Heights of North Park residents request help in controlling deer herd in area
Heights of North Park homeowners want Pine officials' to help manage the herds of defecating, sleeping and reportedly starving deer in their housing plan.
“They're not intimidated by people anymore,” resident Jackie Demetris recently told the Pine Township Board of Supervisors. When snows recently melted, neighbor Heidi Donovan found a small, dead deer under her dining room window, behind some bushes.
“There's got to be a way to manage these herds,” said Kathy Seaton, another resident,
Pine supervisors Chairman Mike Dennehy agreed after Demetris and Seaton spoke at the supervisors' March 17 meeting.
“My bushes have been totally destroyed,” Dennehy said. “It's a problem we need to look at.”
Heights of North Park residents want the supervisors to partner with the Pennsylvania Game Commission to address the animals' apparent overpopulation.
“I want them — the supervisors — to put a line item in their budget to investigate a deer management program for the township,” Demetris said.
After the meeting, Dennehy asked Scott Anderson, township assistant manager, to seek the game commission's aid with the deer issue.
“There's no easy answer to this,” Dennehy said. “All we can do is ask for the assistance of the game commission, and try to follow their instructions.
“The big problem is (deer in) North Park,” Dennehy said about the county park that adjoins the Heights of North Park housing plan.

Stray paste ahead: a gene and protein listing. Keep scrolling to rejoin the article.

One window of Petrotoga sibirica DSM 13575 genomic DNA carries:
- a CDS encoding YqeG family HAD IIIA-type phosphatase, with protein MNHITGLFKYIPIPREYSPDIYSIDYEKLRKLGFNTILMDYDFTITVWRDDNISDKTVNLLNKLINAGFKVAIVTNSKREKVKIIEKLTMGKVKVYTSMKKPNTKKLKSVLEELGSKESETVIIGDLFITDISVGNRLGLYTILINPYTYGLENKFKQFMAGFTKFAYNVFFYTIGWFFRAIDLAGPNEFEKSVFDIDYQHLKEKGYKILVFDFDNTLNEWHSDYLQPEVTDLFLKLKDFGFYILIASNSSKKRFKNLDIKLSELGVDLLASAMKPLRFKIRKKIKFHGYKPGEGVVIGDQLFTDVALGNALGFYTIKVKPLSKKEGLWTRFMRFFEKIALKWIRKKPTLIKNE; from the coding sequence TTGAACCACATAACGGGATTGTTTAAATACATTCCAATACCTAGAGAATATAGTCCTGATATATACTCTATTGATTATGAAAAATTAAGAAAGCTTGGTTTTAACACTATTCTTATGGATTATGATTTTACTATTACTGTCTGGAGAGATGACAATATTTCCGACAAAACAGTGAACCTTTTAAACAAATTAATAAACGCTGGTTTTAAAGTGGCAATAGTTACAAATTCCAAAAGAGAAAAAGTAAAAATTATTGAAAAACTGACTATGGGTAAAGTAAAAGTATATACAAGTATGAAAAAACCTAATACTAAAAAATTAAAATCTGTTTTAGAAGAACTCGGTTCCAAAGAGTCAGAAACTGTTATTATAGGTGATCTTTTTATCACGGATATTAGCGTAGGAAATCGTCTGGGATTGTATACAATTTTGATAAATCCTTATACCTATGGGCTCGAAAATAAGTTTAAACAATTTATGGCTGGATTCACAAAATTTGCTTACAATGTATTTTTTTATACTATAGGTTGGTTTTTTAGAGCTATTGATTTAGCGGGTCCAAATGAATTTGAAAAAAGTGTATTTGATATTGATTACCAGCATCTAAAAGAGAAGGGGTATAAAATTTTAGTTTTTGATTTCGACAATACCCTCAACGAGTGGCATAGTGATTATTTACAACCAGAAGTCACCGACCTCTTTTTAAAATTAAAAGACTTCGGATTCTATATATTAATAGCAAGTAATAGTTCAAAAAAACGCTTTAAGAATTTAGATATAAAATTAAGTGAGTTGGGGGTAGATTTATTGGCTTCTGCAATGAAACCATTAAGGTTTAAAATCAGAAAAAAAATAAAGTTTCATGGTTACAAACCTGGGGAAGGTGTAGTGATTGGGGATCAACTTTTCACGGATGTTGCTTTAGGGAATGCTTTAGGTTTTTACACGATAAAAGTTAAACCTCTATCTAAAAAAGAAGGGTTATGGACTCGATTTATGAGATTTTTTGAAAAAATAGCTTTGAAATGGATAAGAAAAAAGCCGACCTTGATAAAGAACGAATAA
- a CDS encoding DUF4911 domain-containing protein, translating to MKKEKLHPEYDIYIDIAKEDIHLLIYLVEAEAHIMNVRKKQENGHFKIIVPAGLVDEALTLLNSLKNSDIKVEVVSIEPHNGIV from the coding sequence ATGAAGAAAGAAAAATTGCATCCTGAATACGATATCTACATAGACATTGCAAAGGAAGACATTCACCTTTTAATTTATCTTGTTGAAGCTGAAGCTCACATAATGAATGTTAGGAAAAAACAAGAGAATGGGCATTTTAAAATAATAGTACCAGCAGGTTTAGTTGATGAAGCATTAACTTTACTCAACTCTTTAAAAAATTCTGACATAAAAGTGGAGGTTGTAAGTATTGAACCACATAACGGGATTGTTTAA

Dan Puhala, the game commission's wildlife conservation officer for northern Allegheny County, said Pine officials can consider a number of ways to manage the deer population. Among the possible steps they may take: listing deer feeding bans, controlled archery hunts, fencing, and deer culling by permit with firearms.
“There are issues of practicality and social acceptability that need to be discussed on a government level,” Puhala said.
Heights of North Park residents cited rampant deer scat among a number of problems caused by the animals.
“I shovel it with my snow shovel because it's just in piles,” Demetris said. “They're eating things they normally don't eat, like blue spruce. ... They've destroyed the hemlocks around here.”
Neighbor Anita King fears the deer herds' threat to her children's health, more than the animals' destruction of vegetation.
“I have two small children,” she said. “Our yard is trashed, but my concern is the ticks and the disease and the droppings everywhere, and my kids not being able to play in my yard unless I spend two hours cleaning it up.
“The Lyme disease thing really frightens me, even more than the landscaping issues, which are major,” King said. “We put in 25 new trees. They (the deer) ate half of them.
“They're not afraid of people,” King said about the deer. “They're basically knocking on my front door.”
King said that she is open to shooting the animals. But Dennehy knows deer control by firearms is likely to upset people.
“I'm not sure there are a lot of choices,” Dennehy said. “The obvious choice is to eliminate the deer, but PETA — People for the Ethical Treatment of Animals — would be all over us.”
Deborah Deasy is a staff writer for Trib Total Media. She can be reached at 724-772-6369 or firstname.lastname@example.org.
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